Observing toddlers with empathy

This workshop  acknowledges the vast amount of learning a young child is undertaking every second of the day. At no other time are we learning as much as in those first three years. I draw on research by Alison Gopnik, a leading researcher in the field of neuroscience and author of “The Philosophical Baby”

and “The Scientist in the Crib”.

Click here to read the learning story which I wrote in an attempt to convey the enormous impact and demands that a child must experience when encountering an entire new world without his familiar landmarks or “significant others”. I titled the story “Welcome to the Kina Room aka Kurdistan”.

In the workshop/presentation I use a wide range of images to support participants to clarify what their ‘image of the child’ is and to encourage teachers to appreciate the way our image impacts on our practice, and the way we relate to these vital young human beings.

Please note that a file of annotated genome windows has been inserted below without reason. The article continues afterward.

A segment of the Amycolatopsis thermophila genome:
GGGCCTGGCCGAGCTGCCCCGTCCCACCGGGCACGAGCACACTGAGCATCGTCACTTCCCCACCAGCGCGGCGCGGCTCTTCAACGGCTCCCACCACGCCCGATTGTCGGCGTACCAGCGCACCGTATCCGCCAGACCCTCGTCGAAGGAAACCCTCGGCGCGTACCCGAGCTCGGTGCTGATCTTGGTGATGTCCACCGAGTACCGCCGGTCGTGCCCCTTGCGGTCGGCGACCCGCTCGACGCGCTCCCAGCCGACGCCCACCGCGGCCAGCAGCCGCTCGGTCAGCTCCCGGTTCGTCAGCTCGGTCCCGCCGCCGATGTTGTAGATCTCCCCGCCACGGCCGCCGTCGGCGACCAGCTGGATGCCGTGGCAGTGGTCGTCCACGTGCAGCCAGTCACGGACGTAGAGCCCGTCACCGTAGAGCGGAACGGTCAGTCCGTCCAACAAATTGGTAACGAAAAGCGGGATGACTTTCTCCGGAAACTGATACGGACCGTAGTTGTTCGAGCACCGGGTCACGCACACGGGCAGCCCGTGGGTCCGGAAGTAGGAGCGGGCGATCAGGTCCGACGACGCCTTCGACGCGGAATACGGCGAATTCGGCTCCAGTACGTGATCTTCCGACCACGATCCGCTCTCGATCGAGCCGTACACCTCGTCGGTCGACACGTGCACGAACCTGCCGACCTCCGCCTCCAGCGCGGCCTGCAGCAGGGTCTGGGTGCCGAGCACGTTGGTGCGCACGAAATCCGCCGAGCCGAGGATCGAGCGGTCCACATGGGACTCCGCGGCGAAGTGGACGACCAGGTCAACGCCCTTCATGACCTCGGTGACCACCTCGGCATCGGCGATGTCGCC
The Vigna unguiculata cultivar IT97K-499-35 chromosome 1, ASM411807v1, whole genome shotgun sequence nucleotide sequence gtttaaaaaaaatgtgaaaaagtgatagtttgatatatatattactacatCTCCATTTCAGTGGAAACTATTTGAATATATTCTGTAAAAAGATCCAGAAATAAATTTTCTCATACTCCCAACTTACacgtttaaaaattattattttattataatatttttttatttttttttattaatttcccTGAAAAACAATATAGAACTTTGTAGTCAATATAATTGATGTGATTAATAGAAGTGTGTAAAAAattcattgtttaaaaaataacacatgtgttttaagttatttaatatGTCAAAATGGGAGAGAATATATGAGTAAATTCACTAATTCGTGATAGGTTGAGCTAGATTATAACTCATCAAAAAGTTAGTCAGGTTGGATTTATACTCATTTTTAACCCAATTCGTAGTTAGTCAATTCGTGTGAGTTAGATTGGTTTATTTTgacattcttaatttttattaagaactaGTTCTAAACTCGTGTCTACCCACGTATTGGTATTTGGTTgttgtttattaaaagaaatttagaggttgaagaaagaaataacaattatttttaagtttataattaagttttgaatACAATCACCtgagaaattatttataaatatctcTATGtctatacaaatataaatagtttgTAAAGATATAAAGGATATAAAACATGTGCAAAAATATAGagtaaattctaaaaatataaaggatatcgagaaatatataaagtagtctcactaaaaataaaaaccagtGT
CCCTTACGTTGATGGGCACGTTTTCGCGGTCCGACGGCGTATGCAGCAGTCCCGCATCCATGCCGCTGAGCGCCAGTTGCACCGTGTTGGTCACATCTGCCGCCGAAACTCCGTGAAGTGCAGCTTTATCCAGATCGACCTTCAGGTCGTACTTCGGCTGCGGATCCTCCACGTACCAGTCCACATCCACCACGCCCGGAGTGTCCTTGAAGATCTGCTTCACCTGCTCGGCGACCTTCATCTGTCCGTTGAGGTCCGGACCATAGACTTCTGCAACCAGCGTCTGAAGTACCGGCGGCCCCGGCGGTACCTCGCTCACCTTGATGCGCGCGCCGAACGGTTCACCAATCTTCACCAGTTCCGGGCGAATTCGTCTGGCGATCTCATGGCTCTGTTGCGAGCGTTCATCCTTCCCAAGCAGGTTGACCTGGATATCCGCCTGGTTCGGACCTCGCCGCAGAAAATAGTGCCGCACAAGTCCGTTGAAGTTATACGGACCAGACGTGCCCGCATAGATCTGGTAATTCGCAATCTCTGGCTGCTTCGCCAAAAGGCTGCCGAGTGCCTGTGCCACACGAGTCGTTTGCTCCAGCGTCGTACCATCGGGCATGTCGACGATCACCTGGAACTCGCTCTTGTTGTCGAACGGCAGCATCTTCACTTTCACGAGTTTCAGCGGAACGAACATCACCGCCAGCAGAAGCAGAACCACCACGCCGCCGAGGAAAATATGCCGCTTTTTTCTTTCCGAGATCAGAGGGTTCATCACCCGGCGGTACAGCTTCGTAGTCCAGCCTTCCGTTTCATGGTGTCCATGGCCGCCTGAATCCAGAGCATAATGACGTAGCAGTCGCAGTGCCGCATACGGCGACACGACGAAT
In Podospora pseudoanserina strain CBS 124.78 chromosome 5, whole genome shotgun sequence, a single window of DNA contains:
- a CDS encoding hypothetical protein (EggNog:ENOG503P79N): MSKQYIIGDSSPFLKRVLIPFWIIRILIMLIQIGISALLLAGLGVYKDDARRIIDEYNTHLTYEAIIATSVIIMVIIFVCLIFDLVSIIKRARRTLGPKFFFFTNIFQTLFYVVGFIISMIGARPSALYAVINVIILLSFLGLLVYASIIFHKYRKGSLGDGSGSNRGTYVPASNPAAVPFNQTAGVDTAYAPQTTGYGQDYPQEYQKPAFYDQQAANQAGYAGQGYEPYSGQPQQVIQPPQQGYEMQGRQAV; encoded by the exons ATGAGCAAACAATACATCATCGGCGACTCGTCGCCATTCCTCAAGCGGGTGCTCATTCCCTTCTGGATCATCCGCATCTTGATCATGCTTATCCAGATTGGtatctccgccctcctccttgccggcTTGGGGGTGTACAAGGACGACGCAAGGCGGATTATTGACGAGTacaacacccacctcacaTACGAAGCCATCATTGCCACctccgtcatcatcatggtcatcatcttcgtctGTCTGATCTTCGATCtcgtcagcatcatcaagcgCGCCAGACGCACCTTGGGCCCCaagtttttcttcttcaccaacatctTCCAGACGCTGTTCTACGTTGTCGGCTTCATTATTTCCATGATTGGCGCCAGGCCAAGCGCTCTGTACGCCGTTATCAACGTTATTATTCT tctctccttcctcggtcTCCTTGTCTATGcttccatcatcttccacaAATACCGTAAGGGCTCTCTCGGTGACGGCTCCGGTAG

It is a fascinating age group to work with as there is only a sprinkling of language and everything else we have to guess, intuit, project, and imagine. In such a context, close observation coupled  with a warm empathy is paramount if the children are not to feel intense frustration at our failure to understand their communications, and possibly give up on much of  their impulsive  self-expression. These are critical years for language acquisition as well which is why a large focus of  our work as teachers should in fact be communicating, interacting verbally, interpreting, asking,mirroring and empathising as much as possible.  As Ruth Beaglehole says, “Children are the world’s largest silent majority”.